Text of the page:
The Health Research Capacity Strengthening Initiative (HRCSI) was a five-year (2008-2013) programme to strengthen health research capacity in Malawi; it provided a range of competitive grants for professional development, internships, undergraduates, Masters and PhDs, and for institutional strengthening. The purpose of this evaluation is to document the performance and impact of HRCSI, and to note successes, challenges and lessons learnt for future capacity-strengthening activities for health research in Malawi.
The evaluation was informed by published evidence and the experience of the evaluation team. Information was obtained from face-to-face, telephone or Skype interviews, supplemented by reports and databases. Interview guides were based on published information about methods for evaluating research-capacity strengthening at individual, institutional, national, and international levels.
The start-up phase of HRCSI had been fraught with difficulties, primarily due to over-ambitious assumptions about existing capacity in Malawi for grant-making. HRCSI was reorganized in 2010-11 with extra support and accountability introduced for financial and project management. A key lesson is that sufficient time should have been set aside to establish roles, responsibilities and relationships between partners and for setting up systems.
The National Health Research Agenda (2012-2016) was widely regarded as one of the foremost achievements of the HRCSI project, seeking to harmonize health research priorities and provide evidence which aligns with Malawi’s priority needs for policy and decision making.
The overwhelming view was that HRCSI produced a step change in the number of high-calibre scientists in Malawi and in fostering research interest among young Malawians. It supported around 50 MSc and PhD students and over 400 undergraduate health-related projects, ranging from basic science to biomedical and social science. Short-term grants raised awareness and provided research exposure, longer-term grants strengthened research capacity. Researchers were generally happy with the research ethics committees, though there were some perceptions of a lack of impartiality. Institutional levies on research grants were a significant disincentive for some researchers. The whole process was seen as non-corrupt but suffered from submission difficulties, poor communication about application outcomes, and long delays were reported in receiving the funding. HRCSI undoubtedly contributed to enhancing mechanisms in Malawi for managing research processes and funding, and has developed supporting guidelines and tools for the various stage of the grant awarding process.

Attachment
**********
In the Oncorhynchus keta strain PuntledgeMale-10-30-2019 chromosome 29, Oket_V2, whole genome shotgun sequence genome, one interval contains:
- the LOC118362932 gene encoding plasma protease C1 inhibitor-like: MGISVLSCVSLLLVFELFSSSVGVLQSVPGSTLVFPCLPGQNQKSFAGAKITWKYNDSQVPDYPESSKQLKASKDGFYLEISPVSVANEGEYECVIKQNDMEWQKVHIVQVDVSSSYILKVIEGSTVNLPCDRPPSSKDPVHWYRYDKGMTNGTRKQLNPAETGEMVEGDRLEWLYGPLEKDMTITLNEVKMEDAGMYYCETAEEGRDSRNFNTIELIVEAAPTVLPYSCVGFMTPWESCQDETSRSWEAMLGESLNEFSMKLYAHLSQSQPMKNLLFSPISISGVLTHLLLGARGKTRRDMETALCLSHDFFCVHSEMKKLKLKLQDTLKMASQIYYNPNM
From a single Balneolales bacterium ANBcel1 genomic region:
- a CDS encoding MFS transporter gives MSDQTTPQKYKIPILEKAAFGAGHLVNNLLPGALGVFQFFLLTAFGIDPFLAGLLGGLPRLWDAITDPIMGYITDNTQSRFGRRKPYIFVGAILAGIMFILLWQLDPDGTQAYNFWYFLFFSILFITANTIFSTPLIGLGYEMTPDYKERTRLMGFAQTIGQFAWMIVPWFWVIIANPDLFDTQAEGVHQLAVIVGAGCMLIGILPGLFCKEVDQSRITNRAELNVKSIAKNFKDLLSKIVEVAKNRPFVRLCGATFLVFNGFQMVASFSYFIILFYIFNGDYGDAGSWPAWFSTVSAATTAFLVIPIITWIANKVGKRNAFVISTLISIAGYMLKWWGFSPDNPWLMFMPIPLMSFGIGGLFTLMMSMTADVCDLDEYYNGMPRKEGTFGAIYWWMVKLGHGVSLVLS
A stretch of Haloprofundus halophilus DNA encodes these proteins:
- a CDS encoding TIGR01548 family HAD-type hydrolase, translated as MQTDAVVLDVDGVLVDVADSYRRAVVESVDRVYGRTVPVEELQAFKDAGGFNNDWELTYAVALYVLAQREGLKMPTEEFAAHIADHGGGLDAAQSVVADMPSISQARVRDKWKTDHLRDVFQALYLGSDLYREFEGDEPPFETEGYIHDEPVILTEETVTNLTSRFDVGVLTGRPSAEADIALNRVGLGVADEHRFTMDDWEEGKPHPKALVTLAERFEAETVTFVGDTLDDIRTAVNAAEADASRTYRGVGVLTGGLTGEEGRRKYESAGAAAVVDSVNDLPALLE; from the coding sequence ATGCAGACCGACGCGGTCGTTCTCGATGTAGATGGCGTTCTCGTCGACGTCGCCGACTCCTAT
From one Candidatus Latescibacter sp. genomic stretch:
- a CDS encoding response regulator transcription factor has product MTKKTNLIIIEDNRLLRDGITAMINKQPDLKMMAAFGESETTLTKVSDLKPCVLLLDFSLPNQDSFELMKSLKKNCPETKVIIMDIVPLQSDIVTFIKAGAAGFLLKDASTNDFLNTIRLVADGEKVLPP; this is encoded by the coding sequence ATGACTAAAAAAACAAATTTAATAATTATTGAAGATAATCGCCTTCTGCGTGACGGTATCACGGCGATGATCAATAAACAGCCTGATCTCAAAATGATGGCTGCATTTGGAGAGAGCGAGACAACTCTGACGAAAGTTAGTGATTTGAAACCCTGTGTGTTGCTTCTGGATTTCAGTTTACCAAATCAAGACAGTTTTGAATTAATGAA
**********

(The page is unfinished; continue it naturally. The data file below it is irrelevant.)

HRCSI supported research dissemination through national and institutional meetings and academic media, and by sponsoring attendance at conferences. Findings from several HRCSI-sponsored projects have been published and around half of all projects were presented at conferences. HRCSI also contributed to an initiative designed to bring together policy makers, subject experts and researchers for the purpose of catalyzing research uptake.
HRCSI funding ceased on 31 October 2013, followed by a one-year ‘consolidation’ phase. There was widespread recognition that it had significantly increased research capacity in Malawi and was beginning to develop a track record for health research grant-making. There was overwhelming support for it to continue as a national research management centre and with a long-term vision of it as a national hub for grant management across all sectors. There was general agreement that while much had been achieved in terms of strengthening the systems, processes and leadership within the National Commission for Science and Technology and creating linkages with the Ministry of Education, further strengthening would be needed for HRCSI to be effectively integrated and sustained in the long term.
Nyirenda, L.; Kwalamasa, K.; Bates, I.; Cole, D.C.; Fazal, N. HRCSI Programme Evaluation. HRCSI, Lilongwe, Malawi (2013) 67 pp.